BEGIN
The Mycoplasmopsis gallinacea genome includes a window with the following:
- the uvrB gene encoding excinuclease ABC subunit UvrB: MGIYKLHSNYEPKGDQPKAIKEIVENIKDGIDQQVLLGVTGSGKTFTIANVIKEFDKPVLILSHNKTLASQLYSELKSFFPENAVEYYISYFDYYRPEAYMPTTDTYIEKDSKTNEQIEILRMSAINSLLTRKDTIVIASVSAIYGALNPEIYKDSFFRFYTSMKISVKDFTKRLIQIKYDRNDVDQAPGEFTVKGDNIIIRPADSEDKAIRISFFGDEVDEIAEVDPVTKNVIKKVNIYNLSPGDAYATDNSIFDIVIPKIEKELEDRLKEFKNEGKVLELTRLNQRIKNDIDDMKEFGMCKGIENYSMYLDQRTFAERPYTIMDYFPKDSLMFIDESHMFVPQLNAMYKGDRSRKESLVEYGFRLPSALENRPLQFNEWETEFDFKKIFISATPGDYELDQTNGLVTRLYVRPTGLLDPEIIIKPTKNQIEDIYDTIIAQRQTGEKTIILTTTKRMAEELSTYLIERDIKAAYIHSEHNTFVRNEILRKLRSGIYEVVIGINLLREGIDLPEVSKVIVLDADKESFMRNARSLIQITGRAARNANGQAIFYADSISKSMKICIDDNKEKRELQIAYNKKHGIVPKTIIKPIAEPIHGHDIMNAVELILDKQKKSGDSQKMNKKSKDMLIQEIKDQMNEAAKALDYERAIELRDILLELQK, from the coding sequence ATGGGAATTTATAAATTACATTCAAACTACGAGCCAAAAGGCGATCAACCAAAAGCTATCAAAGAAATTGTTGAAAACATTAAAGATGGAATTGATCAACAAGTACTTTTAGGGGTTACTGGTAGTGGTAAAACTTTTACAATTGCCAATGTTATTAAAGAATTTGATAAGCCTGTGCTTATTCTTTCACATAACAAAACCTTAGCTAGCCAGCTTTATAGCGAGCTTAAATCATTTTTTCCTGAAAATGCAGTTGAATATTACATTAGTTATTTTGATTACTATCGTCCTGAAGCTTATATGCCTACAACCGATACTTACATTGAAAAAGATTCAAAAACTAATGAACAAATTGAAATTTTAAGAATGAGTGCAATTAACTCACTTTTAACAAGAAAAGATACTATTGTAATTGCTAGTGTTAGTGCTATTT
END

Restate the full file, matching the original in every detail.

The Mycoplasmopsis gallinacea genome includes a window with the following:
- the uvrB gene encoding excinuclease ABC subunit UvrB: MGIYKLHSNYEPKGDQPKAIKEIVENIKDGIDQQVLLGVTGSGKTFTIANVIKEFDKPVLILSHNKTLASQLYSELKSFFPENAVEYYISYFDYYRPEAYMPTTDTYIEKDSKTNEQIEILRMSAINSLLTRKDTIVIASVSAIYGALNPEIYKDSFFRFYTSMKISVKDFTKRLIQIKYDRNDVDQAPGEFTVKGDNIIIRPADSEDKAIRISFFGDEVDEIAEVDPVTKNVIKKVNIYNLSPGDAYATDNSIFDIVIPKIEKELEDRLKEFKNEGKVLELTRLNQRIKNDIDDMKEFGMCKGIENYSMYLDQRTFAERPYTIMDYFPKDSLMFIDESHMFVPQLNAMYKGDRSRKESLVEYGFRLPSALENRPLQFNEWETEFDFKKIFISATPGDYELDQTNGLVTRLYVRPTGLLDPEIIIKPTKNQIEDIYDTIIAQRQTGEKTIILTTTKRMAEELSTYLIERDIKAAYIHSEHNTFVRNEILRKLRSGIYEVVIGINLLREGIDLPEVSKVIVLDADKESFMRNARSLIQITGRAARNANGQAIFYADSISKSMKICIDDNKEKRELQIAYNKKHGIVPKTIIKPIAEPIHGHDIMNAVELILDKQKKSGDSQKMNKKSKDMLIQEIKDQMNEAAKALDYERAIELRDILLELQK, from the coding sequence ATGGGAATTTATAAATTACATTCAAACTACGAGCCAAAAGGCGATCAACCAAAAGCTATCAAAGAAATTGTTGAAAACATTAAAGATGGAATTGATCAACAAGTACTTTTAGGGGTTACTGGTAGTGGTAAAACTTTTACAATTGCCAATGTTATTAAAGAATTTGATAAGCCTGTGCTTATTCTTTCACATAACAAAACCTTAGCTAGCCAGCTTTATAGCGAGCTTAAATCATTTTTTCCTGAAAATGCAGTTGAATATTACATTAGTTATTTTGATTACTATCGTCCTGAAGCTTATATGCCTACAACCGATACTTACATTGAAAAAGATTCAAAAACTAATGAACAAATTGAAATTTTAAGAATGAGTGCAATTAACTCACTTTTAACAAGAAAAGATACTATTGTAATTGCTAGTGTTAGTGCTATTT